The gap between the cognitive abilities of children born with a low birth weight and those born with a normal weight has decreased by 50 per cent over the last 40 years or more, according to new research from LSE and the Max Planck Institute for Demographic Research.
The paper, which appears in the journal Proceedings of the National Academy of Sciences (PNAS), found that while low birth weight children(1) continue to have worse cognitive scores than children born with a normal weight(2) when tested at ages 10 or 11(3), the disparities have declined dramatically.
Dr Alice Goisis, a researcher at LSE and one of the authors of the paper, said: “Our findings are good news for babies who are born low birth weight and are likely to reflect improving health care for mothers and babies over the last four decades.”
“In particular, neonatal intensive care units were introduced in the 1970s, along with other advances in medical technology and drugs. These developments have helped prevent brain damage and other negative consequences often associated with low birth weights. Indeed, many more of these babies are surviving, which makes our findings even more striking”.
This is the first study to analyse whether the association between low birth weight and cognitive development has changed over time, in light of advances in neonatology and obstetric practice.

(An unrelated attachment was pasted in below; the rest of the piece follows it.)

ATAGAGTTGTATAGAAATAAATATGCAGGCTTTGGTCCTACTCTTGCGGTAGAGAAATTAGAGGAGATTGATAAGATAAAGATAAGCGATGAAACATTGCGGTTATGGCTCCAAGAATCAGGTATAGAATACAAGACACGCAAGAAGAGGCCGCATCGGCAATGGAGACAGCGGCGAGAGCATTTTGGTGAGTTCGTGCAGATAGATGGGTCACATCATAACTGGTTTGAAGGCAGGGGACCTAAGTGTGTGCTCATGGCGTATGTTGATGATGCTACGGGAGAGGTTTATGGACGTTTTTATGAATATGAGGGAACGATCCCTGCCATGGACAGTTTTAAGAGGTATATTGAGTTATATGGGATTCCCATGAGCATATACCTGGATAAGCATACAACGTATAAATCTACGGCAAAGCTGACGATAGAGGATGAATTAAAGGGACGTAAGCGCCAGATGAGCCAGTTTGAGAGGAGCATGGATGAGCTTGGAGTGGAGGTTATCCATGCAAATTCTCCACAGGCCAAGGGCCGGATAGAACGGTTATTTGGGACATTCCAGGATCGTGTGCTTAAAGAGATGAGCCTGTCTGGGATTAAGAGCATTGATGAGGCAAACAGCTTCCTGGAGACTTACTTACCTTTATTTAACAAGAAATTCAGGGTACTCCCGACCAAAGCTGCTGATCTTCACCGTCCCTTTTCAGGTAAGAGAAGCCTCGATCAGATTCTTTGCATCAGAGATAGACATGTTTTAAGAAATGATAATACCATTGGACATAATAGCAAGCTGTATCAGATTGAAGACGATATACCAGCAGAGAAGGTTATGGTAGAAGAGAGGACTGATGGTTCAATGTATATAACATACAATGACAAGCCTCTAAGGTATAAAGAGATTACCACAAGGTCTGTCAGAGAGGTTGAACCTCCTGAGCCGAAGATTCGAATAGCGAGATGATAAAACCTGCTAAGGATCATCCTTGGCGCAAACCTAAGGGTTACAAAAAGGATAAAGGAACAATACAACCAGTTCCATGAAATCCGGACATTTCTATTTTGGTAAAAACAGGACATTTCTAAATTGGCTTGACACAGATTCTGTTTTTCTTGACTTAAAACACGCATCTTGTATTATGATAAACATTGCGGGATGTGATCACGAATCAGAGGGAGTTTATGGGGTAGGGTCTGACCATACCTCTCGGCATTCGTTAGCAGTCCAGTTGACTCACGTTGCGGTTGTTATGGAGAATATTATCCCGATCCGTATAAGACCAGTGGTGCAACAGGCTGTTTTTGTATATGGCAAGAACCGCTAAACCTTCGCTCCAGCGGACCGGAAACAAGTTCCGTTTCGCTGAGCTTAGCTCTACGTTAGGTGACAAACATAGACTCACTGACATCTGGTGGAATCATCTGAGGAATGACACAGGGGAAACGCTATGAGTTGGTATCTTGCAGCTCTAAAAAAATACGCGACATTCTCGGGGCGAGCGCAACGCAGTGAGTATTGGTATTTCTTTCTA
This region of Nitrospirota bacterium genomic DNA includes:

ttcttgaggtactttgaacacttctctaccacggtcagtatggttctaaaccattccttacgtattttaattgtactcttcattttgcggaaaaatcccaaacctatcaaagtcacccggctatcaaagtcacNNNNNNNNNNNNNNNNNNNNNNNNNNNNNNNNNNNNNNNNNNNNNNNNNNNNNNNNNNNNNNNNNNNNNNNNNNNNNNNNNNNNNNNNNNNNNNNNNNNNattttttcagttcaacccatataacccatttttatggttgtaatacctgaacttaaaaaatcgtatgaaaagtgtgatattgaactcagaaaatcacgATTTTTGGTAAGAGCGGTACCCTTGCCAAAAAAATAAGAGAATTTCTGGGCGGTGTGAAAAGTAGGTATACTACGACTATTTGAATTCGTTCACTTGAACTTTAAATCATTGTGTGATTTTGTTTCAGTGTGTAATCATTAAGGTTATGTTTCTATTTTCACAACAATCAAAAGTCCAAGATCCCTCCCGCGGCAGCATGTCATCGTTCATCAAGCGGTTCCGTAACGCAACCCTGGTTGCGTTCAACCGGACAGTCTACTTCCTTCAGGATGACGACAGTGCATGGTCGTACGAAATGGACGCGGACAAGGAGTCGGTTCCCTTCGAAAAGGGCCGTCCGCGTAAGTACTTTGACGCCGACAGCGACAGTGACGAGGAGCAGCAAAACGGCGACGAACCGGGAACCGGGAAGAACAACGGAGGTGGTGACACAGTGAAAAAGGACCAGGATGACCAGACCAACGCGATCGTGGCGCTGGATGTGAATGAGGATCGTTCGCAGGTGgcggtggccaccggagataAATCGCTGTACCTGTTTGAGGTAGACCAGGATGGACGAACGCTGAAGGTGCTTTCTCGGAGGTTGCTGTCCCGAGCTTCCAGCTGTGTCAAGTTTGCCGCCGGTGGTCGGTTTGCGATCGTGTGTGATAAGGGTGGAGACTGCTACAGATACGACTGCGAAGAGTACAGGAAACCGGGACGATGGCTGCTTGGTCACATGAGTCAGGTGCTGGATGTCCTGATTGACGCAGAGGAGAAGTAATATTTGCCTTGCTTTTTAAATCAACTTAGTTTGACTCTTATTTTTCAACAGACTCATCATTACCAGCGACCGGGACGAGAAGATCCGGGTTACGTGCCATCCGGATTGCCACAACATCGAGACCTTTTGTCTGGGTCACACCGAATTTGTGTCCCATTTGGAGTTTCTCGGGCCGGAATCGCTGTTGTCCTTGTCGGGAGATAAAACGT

Low cognitive ability can negatively impact an individual’s educational attainment, the type of job they end up doing, as well as the likelihood of long term illness in later life.
Dr Goisis said, “Despite the many medical advancements we have seen, there remains a disadvantage associated with low birth weight that may be due to both social and biological factors, and that appears to be difficult to overcome.”
The researchers analysed data from the 1958 National Child Development Study, the 1970 British Cohort Study and the 2000-2002 Millennium Cohort Study. They took account of family characteristics, sex and whether the child was a first born – however, these did not explain the striking differences between cohorts.
Across all the studies, and compared to normal weight children, low birth weight children were more likely to have come from more disadvantaged families, from families in which the mother had poor health behaviours during pregnancy and did not breastfeed. Low birth-weight children were more likely to have been a first born and a girl.
Notes for Editors
(1) Low birth weight babies are those born weighing less than 2.5kg/ 5lbs 5oz
(2) Babies born with a normal birth weight are defined as those born weighing between 2.5-4.5kg/5lbs 5oz -9lbs 9oz,
(3) Children’s cognitive development was measured using a verbal ability test, which is a good proxy for general cognitive ability scores.